I think it's possible that the term "STEM" obfuscates the problem. I don't believe believe there are any shortages in the maths and sciences. There's not a lot of science graduates in the school I graduated from to be sure, but there wasn't exactly a lot of demand for them either. Engineering is a wash -- it really depends on the discipline. Comp Sci guys though are in high demand -- basically every CS grad from my uni had job offers before they graduated, and it's not a prestigious school or hi-tech hotspot.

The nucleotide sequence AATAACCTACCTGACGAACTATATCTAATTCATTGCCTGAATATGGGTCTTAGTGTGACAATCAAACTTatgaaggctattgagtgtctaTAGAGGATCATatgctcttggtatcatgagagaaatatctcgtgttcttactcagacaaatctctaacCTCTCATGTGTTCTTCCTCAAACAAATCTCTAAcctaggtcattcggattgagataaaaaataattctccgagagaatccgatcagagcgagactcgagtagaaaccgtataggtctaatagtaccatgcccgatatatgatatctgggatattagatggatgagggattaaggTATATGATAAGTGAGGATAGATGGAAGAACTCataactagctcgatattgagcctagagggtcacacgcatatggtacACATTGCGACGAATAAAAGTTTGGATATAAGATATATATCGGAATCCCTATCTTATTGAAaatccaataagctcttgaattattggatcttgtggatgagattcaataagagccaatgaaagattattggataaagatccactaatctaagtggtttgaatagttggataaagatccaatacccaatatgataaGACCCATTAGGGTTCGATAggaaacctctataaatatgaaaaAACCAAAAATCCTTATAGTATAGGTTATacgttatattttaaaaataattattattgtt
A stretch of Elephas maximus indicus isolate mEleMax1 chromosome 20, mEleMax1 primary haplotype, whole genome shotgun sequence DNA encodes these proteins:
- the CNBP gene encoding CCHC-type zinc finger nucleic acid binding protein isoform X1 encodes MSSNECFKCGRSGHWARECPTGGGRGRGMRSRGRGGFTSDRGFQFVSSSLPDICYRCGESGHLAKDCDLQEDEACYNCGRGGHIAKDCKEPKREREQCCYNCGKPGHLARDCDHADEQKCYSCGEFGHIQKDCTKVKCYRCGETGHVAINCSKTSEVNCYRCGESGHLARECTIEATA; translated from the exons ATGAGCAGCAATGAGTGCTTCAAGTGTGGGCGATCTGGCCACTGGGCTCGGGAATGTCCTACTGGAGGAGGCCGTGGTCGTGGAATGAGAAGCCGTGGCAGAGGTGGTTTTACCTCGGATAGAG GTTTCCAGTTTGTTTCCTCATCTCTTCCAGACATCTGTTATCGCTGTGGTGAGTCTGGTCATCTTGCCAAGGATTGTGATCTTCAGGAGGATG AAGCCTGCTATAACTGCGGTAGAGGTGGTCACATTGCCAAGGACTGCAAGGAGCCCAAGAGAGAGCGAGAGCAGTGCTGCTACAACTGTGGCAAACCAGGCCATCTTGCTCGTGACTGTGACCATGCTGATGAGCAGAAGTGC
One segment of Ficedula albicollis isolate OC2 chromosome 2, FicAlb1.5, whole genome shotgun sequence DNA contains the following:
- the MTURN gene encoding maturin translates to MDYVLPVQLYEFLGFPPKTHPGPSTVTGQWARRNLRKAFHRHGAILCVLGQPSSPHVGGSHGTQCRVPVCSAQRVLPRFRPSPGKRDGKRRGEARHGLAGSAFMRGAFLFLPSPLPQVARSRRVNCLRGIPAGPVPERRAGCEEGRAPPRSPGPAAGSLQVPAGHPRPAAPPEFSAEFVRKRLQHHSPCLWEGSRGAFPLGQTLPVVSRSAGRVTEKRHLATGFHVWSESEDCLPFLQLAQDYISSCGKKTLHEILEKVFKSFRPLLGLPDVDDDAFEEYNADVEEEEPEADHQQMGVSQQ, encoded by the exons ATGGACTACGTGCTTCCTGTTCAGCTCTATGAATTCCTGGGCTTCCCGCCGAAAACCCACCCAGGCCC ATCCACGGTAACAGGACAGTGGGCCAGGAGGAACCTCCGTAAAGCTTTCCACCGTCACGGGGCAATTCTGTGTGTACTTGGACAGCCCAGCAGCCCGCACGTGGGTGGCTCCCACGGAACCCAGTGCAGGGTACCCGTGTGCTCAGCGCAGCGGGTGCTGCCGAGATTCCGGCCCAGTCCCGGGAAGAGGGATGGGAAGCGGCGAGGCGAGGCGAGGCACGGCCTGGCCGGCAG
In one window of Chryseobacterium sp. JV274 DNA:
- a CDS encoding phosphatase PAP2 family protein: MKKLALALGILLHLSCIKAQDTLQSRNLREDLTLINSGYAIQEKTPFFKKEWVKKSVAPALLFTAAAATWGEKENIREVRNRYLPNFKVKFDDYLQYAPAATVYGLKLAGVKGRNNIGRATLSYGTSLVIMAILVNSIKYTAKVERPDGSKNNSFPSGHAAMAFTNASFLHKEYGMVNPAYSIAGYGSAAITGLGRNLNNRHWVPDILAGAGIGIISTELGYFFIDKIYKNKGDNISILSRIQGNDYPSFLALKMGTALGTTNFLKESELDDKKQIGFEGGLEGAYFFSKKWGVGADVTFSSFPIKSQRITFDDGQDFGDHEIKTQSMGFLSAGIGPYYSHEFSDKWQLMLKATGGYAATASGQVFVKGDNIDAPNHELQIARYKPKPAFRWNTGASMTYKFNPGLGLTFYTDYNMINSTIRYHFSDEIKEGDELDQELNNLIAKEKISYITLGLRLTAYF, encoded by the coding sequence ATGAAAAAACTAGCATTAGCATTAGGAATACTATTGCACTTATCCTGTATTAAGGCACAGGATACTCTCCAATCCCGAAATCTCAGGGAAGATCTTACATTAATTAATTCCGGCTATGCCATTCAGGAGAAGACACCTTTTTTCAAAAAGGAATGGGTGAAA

The only people who believe theres a shortage of 'STEM' workers are the guys that don't work there. Sure there are 'STEM' fields where you can more easily get a job than other industries ie CompSci vs Renaissance Studies. But its nowhere near the golden fields of opportunity fallow of workers the politicians and ceos like to whine about. Even CompSci has severe challenges of outsourcing, overwork, and stability while many other disciplines like BioSci are overcrowded with Medschool washouts and is 50% forsaken grad students/postdocs toiling on the plantation. We could argue that we need science till the cows come home but the fact remains that society does a lot to pump up STEM at school but virtually abandons students by the time they graduate. At least with Humanities you don't have the talking heads pushing disinterested women, minorities, and h1bs into an already saturated market at the same time.